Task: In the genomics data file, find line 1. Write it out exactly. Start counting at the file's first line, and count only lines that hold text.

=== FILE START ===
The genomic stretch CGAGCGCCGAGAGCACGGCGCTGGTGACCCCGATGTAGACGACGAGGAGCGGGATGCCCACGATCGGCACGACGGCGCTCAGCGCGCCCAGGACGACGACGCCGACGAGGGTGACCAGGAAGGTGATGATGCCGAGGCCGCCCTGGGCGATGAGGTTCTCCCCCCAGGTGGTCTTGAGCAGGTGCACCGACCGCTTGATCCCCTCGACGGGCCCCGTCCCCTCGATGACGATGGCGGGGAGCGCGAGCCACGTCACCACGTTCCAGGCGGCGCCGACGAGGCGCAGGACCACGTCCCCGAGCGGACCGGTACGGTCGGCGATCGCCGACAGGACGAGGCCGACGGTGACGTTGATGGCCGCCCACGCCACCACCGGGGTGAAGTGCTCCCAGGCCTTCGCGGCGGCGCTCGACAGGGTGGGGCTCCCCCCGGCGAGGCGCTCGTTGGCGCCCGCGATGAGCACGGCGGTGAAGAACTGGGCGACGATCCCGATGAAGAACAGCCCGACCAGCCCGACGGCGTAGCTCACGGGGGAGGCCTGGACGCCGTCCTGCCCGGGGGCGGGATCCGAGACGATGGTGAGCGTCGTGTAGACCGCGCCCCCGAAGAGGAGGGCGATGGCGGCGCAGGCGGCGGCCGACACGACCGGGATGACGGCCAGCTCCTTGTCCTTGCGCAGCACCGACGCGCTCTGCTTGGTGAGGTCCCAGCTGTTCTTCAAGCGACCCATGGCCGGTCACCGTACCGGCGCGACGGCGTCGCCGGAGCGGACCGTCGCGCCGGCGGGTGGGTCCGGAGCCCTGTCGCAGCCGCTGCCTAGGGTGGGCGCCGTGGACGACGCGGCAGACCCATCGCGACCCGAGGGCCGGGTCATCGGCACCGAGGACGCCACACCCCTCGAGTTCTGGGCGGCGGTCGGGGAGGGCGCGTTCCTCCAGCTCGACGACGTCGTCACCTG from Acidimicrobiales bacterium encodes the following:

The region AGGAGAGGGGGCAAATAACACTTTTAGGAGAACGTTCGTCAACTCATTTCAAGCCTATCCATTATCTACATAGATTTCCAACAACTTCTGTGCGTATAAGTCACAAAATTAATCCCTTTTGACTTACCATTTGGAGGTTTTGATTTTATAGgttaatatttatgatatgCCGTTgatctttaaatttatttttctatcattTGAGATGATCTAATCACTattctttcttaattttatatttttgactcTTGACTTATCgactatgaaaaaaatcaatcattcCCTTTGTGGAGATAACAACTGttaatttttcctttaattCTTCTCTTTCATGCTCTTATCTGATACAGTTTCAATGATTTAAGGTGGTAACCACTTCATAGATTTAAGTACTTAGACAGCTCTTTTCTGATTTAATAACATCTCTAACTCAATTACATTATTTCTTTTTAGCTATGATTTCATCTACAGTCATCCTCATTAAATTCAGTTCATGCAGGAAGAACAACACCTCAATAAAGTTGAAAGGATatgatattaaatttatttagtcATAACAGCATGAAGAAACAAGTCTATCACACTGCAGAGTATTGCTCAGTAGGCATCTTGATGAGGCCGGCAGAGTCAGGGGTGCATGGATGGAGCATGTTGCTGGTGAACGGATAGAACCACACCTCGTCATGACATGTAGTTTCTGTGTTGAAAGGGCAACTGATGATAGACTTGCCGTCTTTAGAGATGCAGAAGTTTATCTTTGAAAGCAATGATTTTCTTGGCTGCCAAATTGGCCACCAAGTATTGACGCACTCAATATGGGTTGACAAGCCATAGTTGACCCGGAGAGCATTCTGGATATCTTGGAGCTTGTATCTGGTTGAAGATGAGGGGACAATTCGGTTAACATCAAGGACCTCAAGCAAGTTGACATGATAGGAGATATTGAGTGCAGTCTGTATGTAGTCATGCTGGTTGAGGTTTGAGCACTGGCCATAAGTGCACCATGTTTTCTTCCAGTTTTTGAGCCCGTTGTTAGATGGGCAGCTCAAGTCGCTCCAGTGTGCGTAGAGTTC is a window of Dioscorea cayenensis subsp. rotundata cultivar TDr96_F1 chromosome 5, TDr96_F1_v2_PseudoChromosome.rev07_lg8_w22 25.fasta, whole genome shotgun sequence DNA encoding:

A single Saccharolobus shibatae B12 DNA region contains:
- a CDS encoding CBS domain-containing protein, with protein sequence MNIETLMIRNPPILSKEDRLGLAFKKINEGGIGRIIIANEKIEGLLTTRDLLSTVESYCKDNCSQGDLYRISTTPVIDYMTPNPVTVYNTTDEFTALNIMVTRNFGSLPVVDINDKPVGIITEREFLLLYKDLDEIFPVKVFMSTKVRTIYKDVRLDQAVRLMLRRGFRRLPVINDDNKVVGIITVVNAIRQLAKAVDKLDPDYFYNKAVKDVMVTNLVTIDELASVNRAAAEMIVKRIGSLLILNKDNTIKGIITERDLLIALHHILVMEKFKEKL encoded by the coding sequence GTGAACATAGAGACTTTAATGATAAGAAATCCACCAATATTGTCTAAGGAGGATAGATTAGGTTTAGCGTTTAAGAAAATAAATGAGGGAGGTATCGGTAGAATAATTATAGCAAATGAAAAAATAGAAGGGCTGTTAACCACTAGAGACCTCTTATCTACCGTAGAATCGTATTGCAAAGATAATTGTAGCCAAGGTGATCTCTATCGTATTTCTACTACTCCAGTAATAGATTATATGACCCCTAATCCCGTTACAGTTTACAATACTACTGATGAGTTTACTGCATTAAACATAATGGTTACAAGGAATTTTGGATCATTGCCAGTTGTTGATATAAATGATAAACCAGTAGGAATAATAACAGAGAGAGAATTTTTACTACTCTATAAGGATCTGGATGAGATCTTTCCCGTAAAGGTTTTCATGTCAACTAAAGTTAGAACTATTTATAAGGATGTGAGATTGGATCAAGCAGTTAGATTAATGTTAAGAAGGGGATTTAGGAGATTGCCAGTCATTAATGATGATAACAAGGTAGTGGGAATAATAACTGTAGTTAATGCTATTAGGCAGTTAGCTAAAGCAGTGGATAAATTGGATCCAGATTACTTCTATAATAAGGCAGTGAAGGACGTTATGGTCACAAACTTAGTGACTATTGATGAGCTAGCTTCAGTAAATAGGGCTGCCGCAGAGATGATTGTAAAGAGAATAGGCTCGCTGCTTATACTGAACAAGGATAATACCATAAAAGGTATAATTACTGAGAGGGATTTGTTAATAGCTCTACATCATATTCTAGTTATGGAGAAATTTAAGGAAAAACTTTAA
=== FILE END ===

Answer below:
The genomic stretch CGAGCGCCGAGAGCACGGCGCTGGTGACCCCGATGTAGACGACGAGGAGCGGGATGCCCACGATCGGCACGACGGCGCTCAGCGCGCCCAGGACGACGACGCCGACGAGGGTGACCAGGAAGGTGATGATGCCGAGGCCGCCCTGGGCGATGAGGTTCTCCCCCCAGGTGGTCTTGAGCAGGTGCACCGACCGCTTGATCCCCTCGACGGGCCCCGTCCCCTCGATGACGATGGCGGGGAGCGCGAGCCACGTCACCACGTTCCAGGCGGCGCCGACGAGGCGCAGGACCACGTCCCCGAGCGGACCGGTACGGTCGGCGATCGCCGACAGGACGAGGCCGACGGTGACGTTGATGGCCGCCCACGCCACCACCGGGGTGAAGTGCTCCCAGGCCTTCGCGGCGGCGCTCGACAGGGTGGGGCTCCCCCCGGCGAGGCGCTCGTTGGCGCCCGCGATGAGCACGGCGGTGAAGAACTGGGCGACGATCCCGATGAAGAACAGCCCGACCAGCCCGACGGCGTAGCTCACGGGGGAGGCCTGGACGCCGTCCTGCCCGGGGGCGGGATCCGAGACGATGGTGAGCGTCGTGTAGACCGCGCCCCCGAAGAGGAGGGCGATGGCGGCGCAGGCGGCGGCCGACACGACCGGGATGACGGCCAGCTCCTTGTCCTTGCGCAGCACCGACGCGCTCTGCTTGGTGAGGTCCCAGCTGTTCTTCAAGCGACCCATGGCCGGTCACCGTACCGGCGCGACGGCGTCGCCGGAGCGGACCGTCGCGCCGGCGGGTGGGTCCGGAGCCCTGTCGCAGCCGCTGCCTAGGGTGGGCGCCGTGGACGACGCGGCAGACCCATCGCGACCCGAGGGCCGGGTCATCGGCACCGAGGACGCCACACCCCTCGAGTTCTGGGCGGCGGTCGGGGAGGGCGCGTTCCTCCAGCTCGACGACGTCGTCACCTG from Acidimicrobiales bacterium encodes the following: